A Topographical Dictionary of England. Originally published by S Lewis, London, 1848.
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Kingsbridge (St. Edmund)
KINGSBRIDGE (St. Edmund), a market-town and parish, and the head of a union, in the hundred of Stanborough, Stanborough and Coleridge, and S. divisions of Devon, 36 miles (S. S. W.) from Exeter, and 209 (W. S. W.) from London; containing 1564 inhabitants. This place is pleasantly situated at the head of the estuary, or haven, of Salcombe, on the summit and declivities of a hill, surrounded by other hills of great elevation. The parish is nearly in the form of a boat, keel upwards, in the midst of a valley: the main street forms the keel, running from north to south; and at the rear of the houses at each side, are gardens, which slope down into the valley east and west. The parochial limits are exceedingly small, comprising not more than 30 acres, chiefly laid out as gardens and orchards to the several houses. The town, which is separated from Dodbrook on the east by a small rivulet, consists principally of one long street, of which the centre is macadamized and the footpaths are paved; the houses are generally well built, and many of them are of handsome appearance. A reading-room is supported. The trade is mostly in corn, malt, leather, cider, and slate. A manufactory for blankets and inferior woollen-cloths, affords employment to about 60 persons. Various articles of commerce are brought coastwise, chiefly in vessels of from 50 to 100 tons' burthen, though the haven is navigable for ships of a large size: about 30 of these vessels belong to Kingsbridge and Salcombe. The market is on Saturday; and there is a fair on July 20th, unless that day fall later in the week than Thursday, when the fair is postponed to the following Tuesday: it is continued for three days, the first of which is for cattle. The town is under the jurisdiction of the county magistrates, but a portreeve, or chief officer, is appointed at Michaelmas, when a court leet is held by the lord of the manor. The powers of the county debt-court of Kingsbridge, established in 1847, extend over the registration-district of Kingsbridge. The living is a vicarage, annexed to that of Churchstow. The church, originally founded about 1330, has been enlarged of late years. There are places of worship for Baptists, the Society of Friends, Independents, and Wesleyans. A free grammar school was founded pursuant to the will of Thomas Crispin, who, in 1689, bequeathed an estate for its endowment. William Duncombe, in 1691, gave by will property now producing about £350 per annum, for the support of three or more exhibitioners from the school to Oxford or Cambridge; for apprenticing boys educated in the school; and for the salary of a lecturer at the parish church. Almshouses for four persons were founded by Robert Mydwynter, in the reign of Elizabeth. The poor-law union of Kingsbridge comprises 26 parishes or places, and contains a population of 21,537.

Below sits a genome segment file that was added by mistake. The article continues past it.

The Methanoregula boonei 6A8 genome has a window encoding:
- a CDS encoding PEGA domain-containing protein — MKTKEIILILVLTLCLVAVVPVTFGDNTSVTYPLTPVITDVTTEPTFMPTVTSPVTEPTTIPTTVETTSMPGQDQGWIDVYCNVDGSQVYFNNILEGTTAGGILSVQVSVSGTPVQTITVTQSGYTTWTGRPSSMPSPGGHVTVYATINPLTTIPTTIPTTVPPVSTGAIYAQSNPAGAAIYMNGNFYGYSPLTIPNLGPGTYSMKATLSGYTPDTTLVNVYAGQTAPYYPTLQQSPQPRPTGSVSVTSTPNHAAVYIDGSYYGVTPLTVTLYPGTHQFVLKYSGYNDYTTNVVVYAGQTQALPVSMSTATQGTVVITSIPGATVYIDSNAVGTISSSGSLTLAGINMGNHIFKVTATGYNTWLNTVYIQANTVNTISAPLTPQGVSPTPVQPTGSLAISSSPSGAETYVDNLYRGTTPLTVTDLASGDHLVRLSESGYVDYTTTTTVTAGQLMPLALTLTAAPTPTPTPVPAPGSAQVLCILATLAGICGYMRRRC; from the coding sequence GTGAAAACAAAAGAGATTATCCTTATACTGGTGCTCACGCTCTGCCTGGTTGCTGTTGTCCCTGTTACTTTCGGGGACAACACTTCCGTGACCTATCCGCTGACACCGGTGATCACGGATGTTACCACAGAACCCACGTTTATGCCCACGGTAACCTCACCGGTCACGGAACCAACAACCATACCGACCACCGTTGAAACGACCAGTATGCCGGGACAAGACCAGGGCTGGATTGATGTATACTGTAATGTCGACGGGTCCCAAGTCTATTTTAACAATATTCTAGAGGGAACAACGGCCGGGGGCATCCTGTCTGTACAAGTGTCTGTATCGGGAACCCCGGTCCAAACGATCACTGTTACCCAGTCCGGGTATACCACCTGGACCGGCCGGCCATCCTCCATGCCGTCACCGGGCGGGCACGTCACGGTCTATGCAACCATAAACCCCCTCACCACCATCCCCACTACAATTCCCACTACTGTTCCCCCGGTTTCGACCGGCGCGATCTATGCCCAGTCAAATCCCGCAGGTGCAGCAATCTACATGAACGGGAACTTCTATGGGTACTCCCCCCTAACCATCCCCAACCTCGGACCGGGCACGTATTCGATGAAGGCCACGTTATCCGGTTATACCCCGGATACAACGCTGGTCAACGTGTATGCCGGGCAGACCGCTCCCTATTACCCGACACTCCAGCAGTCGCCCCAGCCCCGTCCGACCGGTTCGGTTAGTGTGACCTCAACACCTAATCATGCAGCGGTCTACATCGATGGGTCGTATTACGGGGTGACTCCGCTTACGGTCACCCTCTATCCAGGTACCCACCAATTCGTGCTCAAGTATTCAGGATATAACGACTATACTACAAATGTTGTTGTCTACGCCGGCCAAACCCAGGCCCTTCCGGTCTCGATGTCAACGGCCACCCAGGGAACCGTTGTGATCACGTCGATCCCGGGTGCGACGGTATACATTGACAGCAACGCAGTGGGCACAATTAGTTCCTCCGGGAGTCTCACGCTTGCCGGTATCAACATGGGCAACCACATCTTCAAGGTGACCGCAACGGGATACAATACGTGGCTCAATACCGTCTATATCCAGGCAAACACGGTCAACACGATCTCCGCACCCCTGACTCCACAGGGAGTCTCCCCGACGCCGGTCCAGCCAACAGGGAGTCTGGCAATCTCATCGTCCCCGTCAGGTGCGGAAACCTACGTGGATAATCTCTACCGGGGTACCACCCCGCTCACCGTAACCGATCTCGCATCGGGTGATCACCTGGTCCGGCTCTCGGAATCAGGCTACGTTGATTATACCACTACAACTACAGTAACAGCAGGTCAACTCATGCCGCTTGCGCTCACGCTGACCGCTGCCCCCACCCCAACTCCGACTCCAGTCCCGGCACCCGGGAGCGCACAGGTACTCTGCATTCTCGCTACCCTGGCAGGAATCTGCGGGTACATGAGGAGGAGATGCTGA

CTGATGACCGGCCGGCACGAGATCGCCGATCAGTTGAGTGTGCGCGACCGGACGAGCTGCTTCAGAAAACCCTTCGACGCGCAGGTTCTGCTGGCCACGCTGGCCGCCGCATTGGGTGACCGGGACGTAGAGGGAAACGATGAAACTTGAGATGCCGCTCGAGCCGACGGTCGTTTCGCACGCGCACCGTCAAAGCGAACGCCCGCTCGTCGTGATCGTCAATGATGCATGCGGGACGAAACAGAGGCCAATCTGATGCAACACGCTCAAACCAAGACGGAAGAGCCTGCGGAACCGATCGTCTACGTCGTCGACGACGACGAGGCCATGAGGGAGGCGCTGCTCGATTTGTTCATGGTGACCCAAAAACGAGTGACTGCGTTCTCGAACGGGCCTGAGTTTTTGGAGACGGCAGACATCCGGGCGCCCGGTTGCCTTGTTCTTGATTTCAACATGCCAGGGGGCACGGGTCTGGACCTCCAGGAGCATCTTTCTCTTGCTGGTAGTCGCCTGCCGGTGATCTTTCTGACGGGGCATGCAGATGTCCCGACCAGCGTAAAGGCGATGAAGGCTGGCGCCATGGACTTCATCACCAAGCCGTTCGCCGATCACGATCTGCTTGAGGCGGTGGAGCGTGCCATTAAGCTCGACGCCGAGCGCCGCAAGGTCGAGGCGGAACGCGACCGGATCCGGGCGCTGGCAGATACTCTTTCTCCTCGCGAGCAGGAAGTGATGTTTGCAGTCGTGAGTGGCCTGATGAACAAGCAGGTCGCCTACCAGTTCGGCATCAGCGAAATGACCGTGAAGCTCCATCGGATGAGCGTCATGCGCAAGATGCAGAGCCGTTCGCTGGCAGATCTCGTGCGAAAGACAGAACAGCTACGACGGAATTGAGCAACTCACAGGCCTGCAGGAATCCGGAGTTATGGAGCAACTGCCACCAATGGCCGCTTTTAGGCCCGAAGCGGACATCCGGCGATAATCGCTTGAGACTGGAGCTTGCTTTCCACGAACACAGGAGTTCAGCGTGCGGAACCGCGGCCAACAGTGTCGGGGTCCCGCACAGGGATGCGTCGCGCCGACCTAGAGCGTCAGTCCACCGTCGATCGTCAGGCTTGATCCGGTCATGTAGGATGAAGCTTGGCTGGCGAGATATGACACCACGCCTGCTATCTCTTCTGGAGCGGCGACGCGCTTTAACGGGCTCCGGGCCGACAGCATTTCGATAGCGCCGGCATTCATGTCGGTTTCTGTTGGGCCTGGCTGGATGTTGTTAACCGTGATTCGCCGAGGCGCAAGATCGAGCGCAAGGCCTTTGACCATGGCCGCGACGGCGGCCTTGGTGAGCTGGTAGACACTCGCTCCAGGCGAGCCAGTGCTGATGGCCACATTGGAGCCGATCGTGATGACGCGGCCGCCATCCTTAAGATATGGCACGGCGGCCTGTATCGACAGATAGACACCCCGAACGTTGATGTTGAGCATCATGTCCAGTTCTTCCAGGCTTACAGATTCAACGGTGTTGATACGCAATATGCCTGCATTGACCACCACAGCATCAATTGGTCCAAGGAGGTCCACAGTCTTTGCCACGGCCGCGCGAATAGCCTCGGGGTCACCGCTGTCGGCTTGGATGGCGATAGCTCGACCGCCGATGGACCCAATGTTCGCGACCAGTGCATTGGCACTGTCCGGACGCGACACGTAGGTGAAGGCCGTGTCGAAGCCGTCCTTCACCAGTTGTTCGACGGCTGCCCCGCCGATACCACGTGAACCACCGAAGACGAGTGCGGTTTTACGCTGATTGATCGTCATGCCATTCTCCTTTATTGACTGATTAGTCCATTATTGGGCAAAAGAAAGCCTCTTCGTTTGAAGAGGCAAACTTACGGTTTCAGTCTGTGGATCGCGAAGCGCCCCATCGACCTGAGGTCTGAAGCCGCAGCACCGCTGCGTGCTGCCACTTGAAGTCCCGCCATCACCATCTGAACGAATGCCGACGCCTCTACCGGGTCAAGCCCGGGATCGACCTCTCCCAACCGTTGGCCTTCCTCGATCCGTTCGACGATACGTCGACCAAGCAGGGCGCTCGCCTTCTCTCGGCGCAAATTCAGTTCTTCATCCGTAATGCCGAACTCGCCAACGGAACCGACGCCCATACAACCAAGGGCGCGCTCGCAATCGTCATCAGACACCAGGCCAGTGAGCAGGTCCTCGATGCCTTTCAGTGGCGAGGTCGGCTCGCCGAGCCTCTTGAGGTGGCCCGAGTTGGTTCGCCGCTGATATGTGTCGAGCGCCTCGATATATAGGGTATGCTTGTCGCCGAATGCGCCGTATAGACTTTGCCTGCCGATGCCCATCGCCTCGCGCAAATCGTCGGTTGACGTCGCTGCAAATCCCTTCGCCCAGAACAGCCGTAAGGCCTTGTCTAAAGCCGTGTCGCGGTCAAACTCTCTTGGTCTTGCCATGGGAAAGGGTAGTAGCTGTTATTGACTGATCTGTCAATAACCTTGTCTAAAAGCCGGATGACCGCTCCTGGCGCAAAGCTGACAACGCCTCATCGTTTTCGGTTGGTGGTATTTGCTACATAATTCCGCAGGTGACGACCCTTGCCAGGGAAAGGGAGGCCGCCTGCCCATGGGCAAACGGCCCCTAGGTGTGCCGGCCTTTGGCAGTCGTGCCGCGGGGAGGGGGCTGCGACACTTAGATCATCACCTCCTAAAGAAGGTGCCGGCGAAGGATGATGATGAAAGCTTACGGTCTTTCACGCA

King's-Bromley, county of Stafford.—See Bromley, King's.
Kingsbury (St. Andrew)
KINGSBURY (St. Andrew), a parish, in the union of Hendon, hundred of Gore, county of Middlesex, 7½ miles (W. N. W.) from London; containing, with the ville of Hyde, 536 inhabitants. The living is a vicarage; net income, £46; patrons and appropriators, the Dean and Chapter of St. Paul's, London, whose tithes have been commuted for £500, and whose glebe comprises 2 acres. The church is principally later English.
Kingsbury (St. Peter and St. Paul)
KINGSBURY (St. Peter and St. Paul), a parish, in the union of Tamworth, Tamworth division of the hundred of Hemlingford, N. division of Warwickshire, 4 miles (S. by E.) from Fazeley; containing 1322 inhabitants. This parish, which is intersected by the river Tame, comprises about 8000 acres, whereof twothirds are arable, and the remainder meadow and pasture. The surface is generally flat, with the exception of the eminences on which the village and the hamlet of Hurley are situated; the soil around Kingsbury is fertile, but in the vicinity of Hurley of inferior quality. Kingsbury Hall, now a farmhouse, is of great antiquity, and appears to have been originally of very considerable extent, and to have been defended by fortifications, of which some vestiges may still be traced. The Birmingham and Fazeley canal, and the Birmingham and Derby railway, pass through the parish, in which the latter has a station. The living is a vicarage, valued in the king's books at £8. 10., and in the patronage of the Crown; net income, £120, with a glebe-house erected in 1835; impropriators, the landholders. The church, erected in 1603, is a neat structure with a square embattled tower, and contains an elegant monument to the Earl of Carhampton. There is a chapel at Dosthill, in the parish of Tamworth, dependent on the vicarage; and a school is endowed with a house and land valued at £33 per annum.